By Pilar Suarez
Former Barcelona president Joan Laporta has stoked up tensions ahead of Sunday's Clasico by claiming that "independence is a right" for the Catalan people.
Over a million Catalans took to the streets on their national day, La Diada, last September 11th, in a call for independence from Spain, and Barcelona fans have planned chants for Sunday's Clasico clash, starting on 17 minutes and 14 seconds, to signify the year of 1714, when Catalan troops were defeated at the Siege of Barcelona by the army of Philip V of Spain following 14 months of battle.
Laporta, who has long called for independence and is now a politician and Member of Parliament with the Democracia Catalana party, says the Spanish government is 'impoverishing' the region.
"It's obvious that Catalan people want independence. You just have to see how many people went out on the streets," he told Goal.com in an exclusive interview. "It was a message to the politicians and they should act as soon as possible, considering dependency on the Spanish government is impoverishing Catalunya in both social and economic terms.
"Independence is our right, and it shouldn't need to be asked for - it should be directly done the democratic way".
Polls in both the Spanish and Catalan press, however, have revealed only around half of the Catalan population would vote for independence, despite the huge protests last month.
|"Barcelona will play in a competitive league for sure, even if we get independence. And we will keep winning Champions Leagues, Club World Cups"
- Former Barcelona president Joan Laporta
But Laporta, who was Barcelona president between 2003 and 2010, believes the Catalan club would continue to form part of a competitive competition, even if independence is achieved.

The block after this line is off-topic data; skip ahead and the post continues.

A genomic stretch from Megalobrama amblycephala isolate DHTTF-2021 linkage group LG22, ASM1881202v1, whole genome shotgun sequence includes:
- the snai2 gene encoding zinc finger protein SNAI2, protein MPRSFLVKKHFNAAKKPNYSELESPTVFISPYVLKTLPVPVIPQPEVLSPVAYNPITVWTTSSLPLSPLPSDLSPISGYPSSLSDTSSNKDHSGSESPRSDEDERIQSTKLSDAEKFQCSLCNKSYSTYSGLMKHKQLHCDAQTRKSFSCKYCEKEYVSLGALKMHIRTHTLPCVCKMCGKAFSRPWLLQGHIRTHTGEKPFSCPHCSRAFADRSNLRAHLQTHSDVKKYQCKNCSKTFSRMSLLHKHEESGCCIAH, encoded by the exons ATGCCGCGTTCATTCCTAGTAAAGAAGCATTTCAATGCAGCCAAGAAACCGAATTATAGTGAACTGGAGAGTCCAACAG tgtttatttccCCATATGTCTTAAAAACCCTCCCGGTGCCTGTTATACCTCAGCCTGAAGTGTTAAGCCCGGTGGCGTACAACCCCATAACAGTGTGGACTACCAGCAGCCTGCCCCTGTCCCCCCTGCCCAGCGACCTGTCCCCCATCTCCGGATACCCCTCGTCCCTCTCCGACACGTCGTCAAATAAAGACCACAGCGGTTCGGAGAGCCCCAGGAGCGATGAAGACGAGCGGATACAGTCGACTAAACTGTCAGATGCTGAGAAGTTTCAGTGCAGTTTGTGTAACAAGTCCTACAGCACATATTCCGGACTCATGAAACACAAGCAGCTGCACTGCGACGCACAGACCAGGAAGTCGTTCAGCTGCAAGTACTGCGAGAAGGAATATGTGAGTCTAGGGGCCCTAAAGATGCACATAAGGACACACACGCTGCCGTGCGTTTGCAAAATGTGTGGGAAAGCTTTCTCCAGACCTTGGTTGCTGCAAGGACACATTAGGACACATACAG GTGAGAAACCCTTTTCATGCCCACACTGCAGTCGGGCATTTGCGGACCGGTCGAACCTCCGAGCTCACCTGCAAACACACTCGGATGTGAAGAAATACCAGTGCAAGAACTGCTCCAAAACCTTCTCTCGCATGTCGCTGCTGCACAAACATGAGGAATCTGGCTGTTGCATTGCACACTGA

"Barcelona will play in a competitive league for sure, even if we get independence," he explained. "And we will keep winning Champions Leagues, Club World Cups ... Look at Monaco: they play in the French league and they can play in Europe as well. Our case could be similar. And don't forget we also could play in a Catalan league, as we have many competitive teams."
Nevertheless, the former lawyer agrees it is in Barcelona's interests to remain in La Liga.
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Returning to strictly football matters, the 50-year-old praised new coach Tito Vilanova, despite previously criticising his appointment following the departure of Pep Guardiola.
"Tito Vilanova is a great coach for Barcelona," he said. "If I was the president, we would have probably made the same decision. Tito is a friend of mine and I have a great relationship with him. However, I still think the choice was a panic measure, so they could avoid the pressure from the Camp Nou after Guardiola left."
Whatever the reasons, Vilanova has led Barca to six straight successes so far in La Liga and his former boss is confident the new coach can oversee another win in the Clasico on Sunday, saying the Catalans boast a better team than their eternal enemy.
"Of course [we can win]," he enthused. "I hope we can get the victory in the Clasico. We have a better
team than Real Madrid and, besides, it comes at an historic moment for Catalunya."